At a more practical level, the authors pass over in silence evidence that males outperform body-size-matched females by up to 30 percent in many sports. However, the CCES acknowledge as one of their key findings that even with adjustment for height and weight, transgender women retain physiological advantages over females, and thus they must resort to the argument that these retained advantages are within range of female metrics, an argument that applies to many males regardless of gender identity and which has not been considered a rationale for permitting those males into female sporting categories.
In doing so, the authors retreat to a Range argument or Range conception of fairness. This is the argument that it is fair for people within the female range on some selected metric to compete in female sport. It is vulnerable to the objection that women are not short males, light males, or slow males, and vice versa. The Range argument rests on a misunderstanding of fairness in sport. The same misunderstanding lies behind the repeated claim that it is wrong to compare transwomen with male athletes and that they should be compared with female athletes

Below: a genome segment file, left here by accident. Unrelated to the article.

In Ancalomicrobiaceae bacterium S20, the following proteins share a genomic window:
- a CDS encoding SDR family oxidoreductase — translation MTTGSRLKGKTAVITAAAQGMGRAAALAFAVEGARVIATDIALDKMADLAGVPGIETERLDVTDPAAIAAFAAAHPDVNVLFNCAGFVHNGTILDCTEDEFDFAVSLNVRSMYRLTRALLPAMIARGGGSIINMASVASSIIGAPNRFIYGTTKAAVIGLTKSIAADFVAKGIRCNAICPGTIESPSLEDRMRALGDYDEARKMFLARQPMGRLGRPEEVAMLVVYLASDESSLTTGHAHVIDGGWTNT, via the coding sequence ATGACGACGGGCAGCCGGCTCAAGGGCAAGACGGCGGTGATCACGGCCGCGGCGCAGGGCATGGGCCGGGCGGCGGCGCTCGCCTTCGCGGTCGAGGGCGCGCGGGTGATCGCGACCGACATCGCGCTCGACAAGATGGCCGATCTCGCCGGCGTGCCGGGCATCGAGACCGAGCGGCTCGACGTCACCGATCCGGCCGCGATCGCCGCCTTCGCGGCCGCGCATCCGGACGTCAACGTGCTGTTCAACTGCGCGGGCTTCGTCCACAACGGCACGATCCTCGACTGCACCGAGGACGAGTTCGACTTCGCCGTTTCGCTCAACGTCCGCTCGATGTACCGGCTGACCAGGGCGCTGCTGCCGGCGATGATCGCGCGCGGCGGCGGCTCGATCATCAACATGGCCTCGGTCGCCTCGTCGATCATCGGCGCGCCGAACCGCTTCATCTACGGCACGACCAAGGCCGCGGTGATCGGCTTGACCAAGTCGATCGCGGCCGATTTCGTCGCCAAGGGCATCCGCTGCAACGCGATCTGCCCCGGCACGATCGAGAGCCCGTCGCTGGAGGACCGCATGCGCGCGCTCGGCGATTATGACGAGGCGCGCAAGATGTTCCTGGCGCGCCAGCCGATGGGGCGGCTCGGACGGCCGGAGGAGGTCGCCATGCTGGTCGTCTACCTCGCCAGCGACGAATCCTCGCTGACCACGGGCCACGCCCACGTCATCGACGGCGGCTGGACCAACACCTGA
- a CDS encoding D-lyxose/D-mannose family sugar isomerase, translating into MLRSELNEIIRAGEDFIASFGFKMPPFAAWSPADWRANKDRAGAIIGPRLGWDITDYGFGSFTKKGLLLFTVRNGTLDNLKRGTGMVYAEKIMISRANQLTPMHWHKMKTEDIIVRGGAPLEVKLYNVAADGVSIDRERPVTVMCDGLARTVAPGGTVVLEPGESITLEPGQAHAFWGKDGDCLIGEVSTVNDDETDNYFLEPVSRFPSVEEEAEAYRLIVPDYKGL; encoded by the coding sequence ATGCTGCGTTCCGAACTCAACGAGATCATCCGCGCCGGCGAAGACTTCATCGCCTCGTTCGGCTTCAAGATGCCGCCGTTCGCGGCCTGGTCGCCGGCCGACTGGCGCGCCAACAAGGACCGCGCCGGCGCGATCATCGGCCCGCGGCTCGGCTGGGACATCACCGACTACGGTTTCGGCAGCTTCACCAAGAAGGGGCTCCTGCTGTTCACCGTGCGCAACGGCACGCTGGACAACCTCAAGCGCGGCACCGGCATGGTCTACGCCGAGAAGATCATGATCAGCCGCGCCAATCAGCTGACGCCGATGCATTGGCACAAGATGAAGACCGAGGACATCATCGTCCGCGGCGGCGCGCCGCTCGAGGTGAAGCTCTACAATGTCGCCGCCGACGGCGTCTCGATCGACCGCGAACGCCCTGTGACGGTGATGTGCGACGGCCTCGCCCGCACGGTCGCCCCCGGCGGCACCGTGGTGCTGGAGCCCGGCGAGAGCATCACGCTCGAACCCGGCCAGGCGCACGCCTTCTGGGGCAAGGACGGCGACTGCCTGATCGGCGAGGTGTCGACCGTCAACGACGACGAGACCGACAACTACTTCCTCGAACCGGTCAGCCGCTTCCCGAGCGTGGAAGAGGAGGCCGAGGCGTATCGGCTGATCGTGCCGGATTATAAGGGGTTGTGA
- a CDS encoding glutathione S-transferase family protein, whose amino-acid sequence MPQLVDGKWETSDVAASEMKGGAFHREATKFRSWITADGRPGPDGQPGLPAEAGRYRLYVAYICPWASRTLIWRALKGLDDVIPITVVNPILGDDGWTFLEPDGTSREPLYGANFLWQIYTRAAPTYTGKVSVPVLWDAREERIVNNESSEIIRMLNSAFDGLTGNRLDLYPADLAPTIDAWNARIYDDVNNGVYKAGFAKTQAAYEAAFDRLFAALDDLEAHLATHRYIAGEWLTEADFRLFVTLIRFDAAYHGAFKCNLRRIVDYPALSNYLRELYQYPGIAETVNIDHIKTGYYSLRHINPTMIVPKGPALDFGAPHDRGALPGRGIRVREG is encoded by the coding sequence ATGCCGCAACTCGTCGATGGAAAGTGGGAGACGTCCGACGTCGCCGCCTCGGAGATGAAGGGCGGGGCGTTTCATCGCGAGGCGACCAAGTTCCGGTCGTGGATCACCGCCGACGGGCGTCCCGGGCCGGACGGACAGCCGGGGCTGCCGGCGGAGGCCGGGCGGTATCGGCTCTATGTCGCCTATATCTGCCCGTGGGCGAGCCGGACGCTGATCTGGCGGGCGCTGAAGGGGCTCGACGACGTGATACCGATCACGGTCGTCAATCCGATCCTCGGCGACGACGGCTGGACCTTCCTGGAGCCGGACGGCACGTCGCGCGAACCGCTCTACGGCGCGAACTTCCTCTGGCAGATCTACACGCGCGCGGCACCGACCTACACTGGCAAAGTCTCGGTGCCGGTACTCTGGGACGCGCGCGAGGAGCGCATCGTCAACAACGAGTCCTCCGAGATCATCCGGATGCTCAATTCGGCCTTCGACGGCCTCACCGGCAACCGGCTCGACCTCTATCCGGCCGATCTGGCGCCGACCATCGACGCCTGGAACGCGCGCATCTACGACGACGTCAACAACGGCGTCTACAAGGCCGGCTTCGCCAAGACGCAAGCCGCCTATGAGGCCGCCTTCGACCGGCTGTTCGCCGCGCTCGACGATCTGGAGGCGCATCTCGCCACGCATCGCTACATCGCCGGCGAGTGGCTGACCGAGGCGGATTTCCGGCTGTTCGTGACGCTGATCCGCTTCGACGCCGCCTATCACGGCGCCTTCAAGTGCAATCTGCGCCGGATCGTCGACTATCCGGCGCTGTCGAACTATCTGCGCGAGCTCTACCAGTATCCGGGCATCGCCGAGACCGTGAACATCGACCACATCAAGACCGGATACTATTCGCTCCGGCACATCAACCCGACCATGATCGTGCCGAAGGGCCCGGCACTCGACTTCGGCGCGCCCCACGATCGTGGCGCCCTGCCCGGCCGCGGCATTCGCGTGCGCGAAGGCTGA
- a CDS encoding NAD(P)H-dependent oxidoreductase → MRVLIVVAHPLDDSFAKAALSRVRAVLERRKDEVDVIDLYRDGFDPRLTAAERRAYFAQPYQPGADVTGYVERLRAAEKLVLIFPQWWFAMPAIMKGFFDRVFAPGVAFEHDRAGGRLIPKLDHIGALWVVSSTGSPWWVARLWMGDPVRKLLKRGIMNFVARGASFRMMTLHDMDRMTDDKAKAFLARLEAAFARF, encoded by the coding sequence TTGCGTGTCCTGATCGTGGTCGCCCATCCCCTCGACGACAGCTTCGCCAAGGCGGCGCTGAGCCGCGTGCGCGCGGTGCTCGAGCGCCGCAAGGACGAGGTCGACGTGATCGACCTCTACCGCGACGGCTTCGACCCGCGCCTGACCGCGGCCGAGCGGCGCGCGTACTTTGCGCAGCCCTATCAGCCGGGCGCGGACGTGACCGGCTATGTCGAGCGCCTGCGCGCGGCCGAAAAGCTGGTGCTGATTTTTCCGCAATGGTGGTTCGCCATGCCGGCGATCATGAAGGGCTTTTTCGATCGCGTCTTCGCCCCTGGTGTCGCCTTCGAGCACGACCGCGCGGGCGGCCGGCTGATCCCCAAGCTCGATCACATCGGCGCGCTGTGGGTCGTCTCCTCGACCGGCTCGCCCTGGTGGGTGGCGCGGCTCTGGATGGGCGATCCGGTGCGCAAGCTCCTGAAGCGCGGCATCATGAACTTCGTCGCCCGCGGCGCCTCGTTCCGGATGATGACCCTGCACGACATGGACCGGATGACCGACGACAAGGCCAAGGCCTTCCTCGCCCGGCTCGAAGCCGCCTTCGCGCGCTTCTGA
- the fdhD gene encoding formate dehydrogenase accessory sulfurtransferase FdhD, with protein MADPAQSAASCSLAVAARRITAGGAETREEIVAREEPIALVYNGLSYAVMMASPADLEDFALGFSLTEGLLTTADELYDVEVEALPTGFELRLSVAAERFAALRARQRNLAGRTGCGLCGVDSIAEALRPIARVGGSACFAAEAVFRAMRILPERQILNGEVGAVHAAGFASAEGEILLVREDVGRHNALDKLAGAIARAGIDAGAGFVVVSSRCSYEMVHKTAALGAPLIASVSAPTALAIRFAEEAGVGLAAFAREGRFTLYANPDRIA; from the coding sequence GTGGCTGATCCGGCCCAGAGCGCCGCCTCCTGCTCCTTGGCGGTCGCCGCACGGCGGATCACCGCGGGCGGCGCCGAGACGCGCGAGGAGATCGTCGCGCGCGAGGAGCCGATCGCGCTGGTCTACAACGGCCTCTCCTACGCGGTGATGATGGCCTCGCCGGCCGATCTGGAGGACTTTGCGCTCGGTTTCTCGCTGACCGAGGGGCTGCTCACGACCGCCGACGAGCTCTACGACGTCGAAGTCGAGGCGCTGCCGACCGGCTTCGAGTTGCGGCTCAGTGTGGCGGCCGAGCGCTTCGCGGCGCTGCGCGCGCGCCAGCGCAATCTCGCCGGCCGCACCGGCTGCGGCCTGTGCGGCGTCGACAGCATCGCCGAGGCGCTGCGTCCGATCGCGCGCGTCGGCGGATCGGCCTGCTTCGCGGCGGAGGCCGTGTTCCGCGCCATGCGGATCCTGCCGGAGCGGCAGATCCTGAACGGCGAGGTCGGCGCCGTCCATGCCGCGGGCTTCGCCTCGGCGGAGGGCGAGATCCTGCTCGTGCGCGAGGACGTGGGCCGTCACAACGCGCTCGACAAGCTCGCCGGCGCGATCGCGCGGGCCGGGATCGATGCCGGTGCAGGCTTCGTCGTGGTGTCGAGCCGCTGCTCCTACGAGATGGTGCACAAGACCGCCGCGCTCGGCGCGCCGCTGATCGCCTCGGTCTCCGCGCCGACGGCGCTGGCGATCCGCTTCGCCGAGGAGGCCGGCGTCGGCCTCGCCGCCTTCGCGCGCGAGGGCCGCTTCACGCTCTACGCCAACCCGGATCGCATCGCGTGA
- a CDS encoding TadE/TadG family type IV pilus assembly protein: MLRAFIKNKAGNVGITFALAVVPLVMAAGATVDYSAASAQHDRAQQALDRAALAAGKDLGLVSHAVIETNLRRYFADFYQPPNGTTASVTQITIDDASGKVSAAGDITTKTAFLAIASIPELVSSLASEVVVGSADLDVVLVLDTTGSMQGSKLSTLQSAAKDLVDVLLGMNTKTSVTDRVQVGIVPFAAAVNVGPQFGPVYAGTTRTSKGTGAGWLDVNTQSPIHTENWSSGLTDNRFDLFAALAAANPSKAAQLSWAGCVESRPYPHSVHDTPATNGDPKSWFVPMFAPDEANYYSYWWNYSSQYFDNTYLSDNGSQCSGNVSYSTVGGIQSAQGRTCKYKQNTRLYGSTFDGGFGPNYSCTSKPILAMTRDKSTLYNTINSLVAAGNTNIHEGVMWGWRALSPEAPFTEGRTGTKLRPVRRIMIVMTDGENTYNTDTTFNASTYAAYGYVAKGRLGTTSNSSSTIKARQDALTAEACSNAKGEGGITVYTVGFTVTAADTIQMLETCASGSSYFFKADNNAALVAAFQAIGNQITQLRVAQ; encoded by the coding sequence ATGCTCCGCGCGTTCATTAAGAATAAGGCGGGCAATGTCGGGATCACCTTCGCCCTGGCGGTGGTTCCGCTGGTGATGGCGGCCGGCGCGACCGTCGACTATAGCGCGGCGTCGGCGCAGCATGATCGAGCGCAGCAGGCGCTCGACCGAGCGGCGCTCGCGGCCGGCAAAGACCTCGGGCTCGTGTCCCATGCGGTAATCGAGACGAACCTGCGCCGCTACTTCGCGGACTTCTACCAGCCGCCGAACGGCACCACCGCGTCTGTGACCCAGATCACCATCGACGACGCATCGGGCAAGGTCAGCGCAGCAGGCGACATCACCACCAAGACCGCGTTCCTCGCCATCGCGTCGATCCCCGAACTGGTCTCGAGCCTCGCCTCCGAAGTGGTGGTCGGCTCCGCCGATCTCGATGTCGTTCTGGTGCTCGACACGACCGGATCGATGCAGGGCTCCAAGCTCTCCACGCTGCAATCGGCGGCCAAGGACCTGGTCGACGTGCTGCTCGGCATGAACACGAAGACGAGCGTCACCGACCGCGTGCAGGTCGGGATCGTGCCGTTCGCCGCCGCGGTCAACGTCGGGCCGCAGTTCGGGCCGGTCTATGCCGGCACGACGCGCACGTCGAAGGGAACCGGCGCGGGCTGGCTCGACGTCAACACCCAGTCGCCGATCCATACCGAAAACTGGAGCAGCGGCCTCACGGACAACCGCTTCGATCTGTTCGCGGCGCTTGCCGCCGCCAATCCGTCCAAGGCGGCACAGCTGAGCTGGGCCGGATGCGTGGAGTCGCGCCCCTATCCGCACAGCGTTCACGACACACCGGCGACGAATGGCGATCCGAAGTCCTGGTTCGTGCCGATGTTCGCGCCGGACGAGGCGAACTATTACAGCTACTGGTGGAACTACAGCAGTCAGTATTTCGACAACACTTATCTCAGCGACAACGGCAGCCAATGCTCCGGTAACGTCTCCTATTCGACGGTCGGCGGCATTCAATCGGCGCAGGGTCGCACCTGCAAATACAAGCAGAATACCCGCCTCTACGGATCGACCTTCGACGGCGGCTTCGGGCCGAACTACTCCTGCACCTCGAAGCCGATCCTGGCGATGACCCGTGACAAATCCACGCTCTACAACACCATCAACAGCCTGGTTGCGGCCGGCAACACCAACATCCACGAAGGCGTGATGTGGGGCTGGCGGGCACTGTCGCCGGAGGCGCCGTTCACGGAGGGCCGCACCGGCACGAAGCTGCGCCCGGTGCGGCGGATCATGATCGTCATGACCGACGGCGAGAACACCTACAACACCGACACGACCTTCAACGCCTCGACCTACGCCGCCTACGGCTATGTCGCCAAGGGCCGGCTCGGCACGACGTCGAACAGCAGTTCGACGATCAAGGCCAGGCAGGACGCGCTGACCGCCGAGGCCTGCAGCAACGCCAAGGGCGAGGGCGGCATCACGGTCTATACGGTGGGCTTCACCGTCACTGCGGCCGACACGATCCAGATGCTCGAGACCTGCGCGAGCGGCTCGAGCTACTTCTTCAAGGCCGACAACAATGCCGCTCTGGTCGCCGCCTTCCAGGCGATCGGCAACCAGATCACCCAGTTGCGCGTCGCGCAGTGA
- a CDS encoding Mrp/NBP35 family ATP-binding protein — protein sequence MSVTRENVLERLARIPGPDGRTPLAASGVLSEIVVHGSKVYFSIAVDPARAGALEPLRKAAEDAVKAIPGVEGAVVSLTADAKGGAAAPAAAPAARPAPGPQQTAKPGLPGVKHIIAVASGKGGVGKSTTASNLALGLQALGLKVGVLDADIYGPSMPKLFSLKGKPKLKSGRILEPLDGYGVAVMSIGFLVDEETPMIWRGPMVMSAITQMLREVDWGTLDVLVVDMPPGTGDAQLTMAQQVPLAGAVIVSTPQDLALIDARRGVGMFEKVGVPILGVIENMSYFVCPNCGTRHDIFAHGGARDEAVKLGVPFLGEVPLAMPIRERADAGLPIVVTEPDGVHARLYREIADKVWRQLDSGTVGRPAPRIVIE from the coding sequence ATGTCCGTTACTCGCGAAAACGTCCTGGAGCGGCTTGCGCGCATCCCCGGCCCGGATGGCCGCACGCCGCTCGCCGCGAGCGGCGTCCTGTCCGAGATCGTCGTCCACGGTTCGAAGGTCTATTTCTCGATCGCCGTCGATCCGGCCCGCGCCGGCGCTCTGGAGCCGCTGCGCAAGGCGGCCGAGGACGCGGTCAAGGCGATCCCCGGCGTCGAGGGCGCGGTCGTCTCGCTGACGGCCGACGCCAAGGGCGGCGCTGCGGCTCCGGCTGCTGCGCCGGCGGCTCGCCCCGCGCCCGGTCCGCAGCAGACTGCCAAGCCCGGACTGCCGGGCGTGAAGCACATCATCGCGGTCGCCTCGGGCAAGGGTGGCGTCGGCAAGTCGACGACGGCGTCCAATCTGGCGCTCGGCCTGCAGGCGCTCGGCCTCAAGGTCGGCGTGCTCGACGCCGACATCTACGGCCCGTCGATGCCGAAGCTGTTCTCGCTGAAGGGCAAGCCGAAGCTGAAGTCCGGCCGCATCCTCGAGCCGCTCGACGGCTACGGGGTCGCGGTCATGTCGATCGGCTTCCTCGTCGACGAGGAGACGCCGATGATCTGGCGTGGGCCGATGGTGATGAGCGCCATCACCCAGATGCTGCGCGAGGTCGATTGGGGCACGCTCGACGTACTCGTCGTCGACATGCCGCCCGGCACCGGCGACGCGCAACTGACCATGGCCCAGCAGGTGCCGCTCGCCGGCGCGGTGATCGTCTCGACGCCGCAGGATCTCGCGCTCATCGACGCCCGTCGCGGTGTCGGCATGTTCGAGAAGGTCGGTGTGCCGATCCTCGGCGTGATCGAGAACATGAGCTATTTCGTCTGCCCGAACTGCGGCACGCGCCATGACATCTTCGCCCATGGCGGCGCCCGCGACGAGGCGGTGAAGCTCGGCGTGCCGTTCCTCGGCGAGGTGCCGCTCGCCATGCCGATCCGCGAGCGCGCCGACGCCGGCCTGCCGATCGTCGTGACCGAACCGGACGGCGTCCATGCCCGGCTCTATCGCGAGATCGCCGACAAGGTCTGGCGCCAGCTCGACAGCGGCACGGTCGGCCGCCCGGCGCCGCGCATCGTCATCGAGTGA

The difference is between the two conceptions of fairness in play: the “Advantage” conception and the “Range” conception. It is the Advantage view that justifies our current categorization into male and female sport, and so justifies the existence of women’s sport. The Range view does not justify the existence of women’s sport: rather, it would prescribe a sports category defined on the basis of some metric or set of metrics as a substitute for women’s sport – for example, (unisex) tall sport and short sport. On the Advantage conception of fairness, what matters is male advantage, so the appropriate comparison is between transwomen and males to see whether there is retained male advantage – and clearly there is (Hilton and Lundberg 2020; Harper et al. 2021a).
On the Range view, what matters is whether transwomen are in the range of female athletes, so this prescribes that the appropriate comparison is with female athletes. This leads to the result that some transwomen metrics are within the female range. But the same objection applies: what matters is the removal of male advantage, not whether some males are (for example) shorter than some females. This conceptually muddles the argument for sex categories in sport.